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Sunday, December 1, 2013

Saint John USVI, Thanksgiving Week 2013 Part 1 (some hikes and etc.)

To prepare for this trip, Lisa and I spent a week on Royal Caribbean's Jewel of the Seas that ported out of San Juan, Puerto Rico. It was a lovely and elegant ship and never felt too crowded. We knew our week on Saint John would require practice, so we worked on our eating, floating, and chilling out skills. After the cruise, on Saturday morning, we were the first to disembark and we headed to the airport, where we took a Cessna ten-seater (Cape Air) for an amazing flight over the northwest coast and Culebra and landed in Saint Thomas.
My parents had arrived in Saint Thomas the previous day so we picked them up in Charlotte Amalie and headed to the Red Hook ferry. There's something magical about destinations that require boat rides to get there--I think of Disneyworld, Isle Royale, and now Saint John. The ride only took about 10-15 minutes.
On the Red Hook ferry
We rented our jeep, checked into our place, hit the Starfish Market for groceries (we later found the Saint John Market near the Westin to be much cheaper, as well as the Love City Mini Mart on the east side), rented snorkel fins for my dad, had an early dinner in Cruz Bay (or was it lunch?), then hit Trunk Bay for a swim before sunset.
Trunk Bay sunset
Trunk Bay sunset

Driving: This is another thing that took training, and years of video games have given me the skills to succeed at driving on Saint John. I loved it. Road obstacles such as donkeys, sheep, goats, etc. kept me alert. The longest stretch of straight road seems to be about 40 yards, and switchbacks are common. So are rental jeeps, and we went through two of them in our week there.

The locals seem nice about people like me who forget that driving takes place on the left side of the road. One night in Cruz Bay, with my window down I heard someone repeating, "Left. Left. Left." He was speaking to me and I needed that reminder. The roundabout in  Cruz Bay where five roads come together must be the best spot for entertainment on the entire island, especially if I'm circling it. The only way to get through it is to find some point of mutual understanding with the other drivers, and smiles and polite hand gestures are more than helpful.

House: We stayed in a villa called Over the Rainbow, which is on a hilltop between Fish Bay and Reef Bay on the south side of the island. The place was perfect for us. The views of Fish Bay at night were wonderful, and because the villa is on the edge of the national park, our views to the east showed completely undeveloped shore all the way to Ram Head. Such thick skies at night, and the sounds of the night forest were beautiful, though overwhelming at first.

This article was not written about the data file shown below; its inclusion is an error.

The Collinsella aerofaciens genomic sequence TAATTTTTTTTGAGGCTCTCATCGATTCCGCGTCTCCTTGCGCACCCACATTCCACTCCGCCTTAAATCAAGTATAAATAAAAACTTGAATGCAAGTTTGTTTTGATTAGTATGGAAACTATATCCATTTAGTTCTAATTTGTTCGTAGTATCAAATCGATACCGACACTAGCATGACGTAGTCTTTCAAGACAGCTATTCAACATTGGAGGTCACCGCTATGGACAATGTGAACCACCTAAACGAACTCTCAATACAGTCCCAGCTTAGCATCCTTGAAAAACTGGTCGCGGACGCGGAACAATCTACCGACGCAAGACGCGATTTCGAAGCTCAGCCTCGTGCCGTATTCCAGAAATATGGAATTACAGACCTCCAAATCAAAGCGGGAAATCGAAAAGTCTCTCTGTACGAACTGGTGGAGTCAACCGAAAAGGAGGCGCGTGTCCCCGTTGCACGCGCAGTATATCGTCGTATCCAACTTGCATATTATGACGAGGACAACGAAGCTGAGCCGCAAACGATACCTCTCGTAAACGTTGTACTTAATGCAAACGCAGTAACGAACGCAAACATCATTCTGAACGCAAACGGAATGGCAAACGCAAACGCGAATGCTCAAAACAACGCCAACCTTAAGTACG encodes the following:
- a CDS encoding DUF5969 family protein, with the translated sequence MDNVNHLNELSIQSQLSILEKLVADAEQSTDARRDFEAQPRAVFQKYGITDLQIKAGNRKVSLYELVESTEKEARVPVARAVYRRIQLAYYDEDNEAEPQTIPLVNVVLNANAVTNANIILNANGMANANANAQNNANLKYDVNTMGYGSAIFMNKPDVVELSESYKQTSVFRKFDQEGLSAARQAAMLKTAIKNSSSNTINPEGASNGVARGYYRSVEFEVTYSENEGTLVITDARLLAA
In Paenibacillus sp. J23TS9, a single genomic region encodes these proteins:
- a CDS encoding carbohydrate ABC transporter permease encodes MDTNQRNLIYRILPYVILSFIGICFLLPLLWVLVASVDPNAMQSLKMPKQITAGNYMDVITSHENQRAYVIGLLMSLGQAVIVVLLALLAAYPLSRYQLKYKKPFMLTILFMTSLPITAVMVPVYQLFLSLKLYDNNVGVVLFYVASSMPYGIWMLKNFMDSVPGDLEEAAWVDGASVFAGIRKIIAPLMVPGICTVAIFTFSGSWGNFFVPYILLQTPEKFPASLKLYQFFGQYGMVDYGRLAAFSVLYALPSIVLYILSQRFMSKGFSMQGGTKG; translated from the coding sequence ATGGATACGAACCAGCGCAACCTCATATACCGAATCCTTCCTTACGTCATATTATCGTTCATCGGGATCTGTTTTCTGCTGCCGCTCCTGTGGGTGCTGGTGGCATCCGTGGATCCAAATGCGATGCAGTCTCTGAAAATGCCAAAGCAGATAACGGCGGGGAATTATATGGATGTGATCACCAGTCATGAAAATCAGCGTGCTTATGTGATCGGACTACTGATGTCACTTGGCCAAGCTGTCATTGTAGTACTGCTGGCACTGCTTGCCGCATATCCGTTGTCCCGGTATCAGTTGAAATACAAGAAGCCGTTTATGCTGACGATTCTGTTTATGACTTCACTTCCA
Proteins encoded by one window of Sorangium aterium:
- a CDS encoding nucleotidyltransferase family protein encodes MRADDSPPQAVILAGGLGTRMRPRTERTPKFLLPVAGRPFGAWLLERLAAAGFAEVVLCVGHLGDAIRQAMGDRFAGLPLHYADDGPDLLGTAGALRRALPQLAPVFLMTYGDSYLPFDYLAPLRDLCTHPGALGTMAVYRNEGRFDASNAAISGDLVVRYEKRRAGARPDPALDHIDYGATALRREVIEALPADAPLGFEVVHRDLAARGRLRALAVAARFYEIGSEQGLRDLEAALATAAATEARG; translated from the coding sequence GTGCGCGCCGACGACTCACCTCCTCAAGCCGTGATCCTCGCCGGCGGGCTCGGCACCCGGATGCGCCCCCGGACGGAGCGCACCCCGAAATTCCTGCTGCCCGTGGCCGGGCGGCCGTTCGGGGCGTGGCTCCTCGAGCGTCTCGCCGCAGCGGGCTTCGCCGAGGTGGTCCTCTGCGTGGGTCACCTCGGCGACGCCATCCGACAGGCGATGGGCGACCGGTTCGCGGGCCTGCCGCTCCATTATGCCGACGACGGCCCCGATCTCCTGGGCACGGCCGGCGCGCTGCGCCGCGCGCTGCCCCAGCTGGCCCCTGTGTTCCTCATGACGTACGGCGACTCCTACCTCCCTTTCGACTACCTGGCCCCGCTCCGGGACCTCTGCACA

Many cats live in the forest around our place. Lisa made friends with them and soon they were watching us through the big glass doors. Their new names are Sweet Pea, Smokey and Angel. In one of the biggest surprises of the week, my mom heated leftover mac and cheese and fed it to them. The island even made her like cats!
Sunrise, looking toward Ram Head from Over the Rainbow
From our place, it was a short but steep walk down to the beaches of Reef Bay. Then we were able to walk around or over some big rocks to find the ruins of the Reef Bay Rum Factory.
Reef Bay beach walk
Some rocks we walked around and over
Tree-climbing soldier crab
Rum factory ruins

Salt Pond Bay: We went to the east side of the island a couple different times and fell in love with Salt Pond Bay. On the way, we met donkeys on Centerline Road. We saw one on the porch of Pickles Deli. Later, we saw donkeys on the beach at Maho Bay. We also saw sheep on Centerline Road, although we thought they were goats. Someone taught us how to tell the difference by their tails: goat tails point up, sheep down.  
Salad donkey
Pickles Deli donkey

Road donkeys

 From Salt Pond Bay, we did a couple hikes. The first was to Ram Head and Drunk Bay. Ram Head was scenic with lots of cacti and expansive vistas, while Drunk Bay was full of little coral people splayed all over the rocks. We left a guy made of coral and coconut husk there too. And when we sent my parents to see "something really cool at Drunk Bay," my mom naturally assumed I was directing her to the nudist beach.
No Grandpa, I want a different rock.
Ram Head trail

Ram Head trail
Coral people of Drunk Bay
Drunk Bay and a lovely lady
Our guy is on the right.
A few days later we came back and drove to the end of the road, past Salt Pond Bay and the Lameshur Bays, and we hiked the old Lameshur Road trail to the Reef Bay Estate ruins and then on to the Taino Petroglyphs.

And then on to the Taino petroglyphs:

These were historic when Columbus arrived.
 Yes, all these trails were awesome for running too. Of course.

On the north side of the island, we explored the Annaberg ruins.
Monkey-no-climb tree

Next time we'll talk about beaches and snorkeling, if you care to join me.

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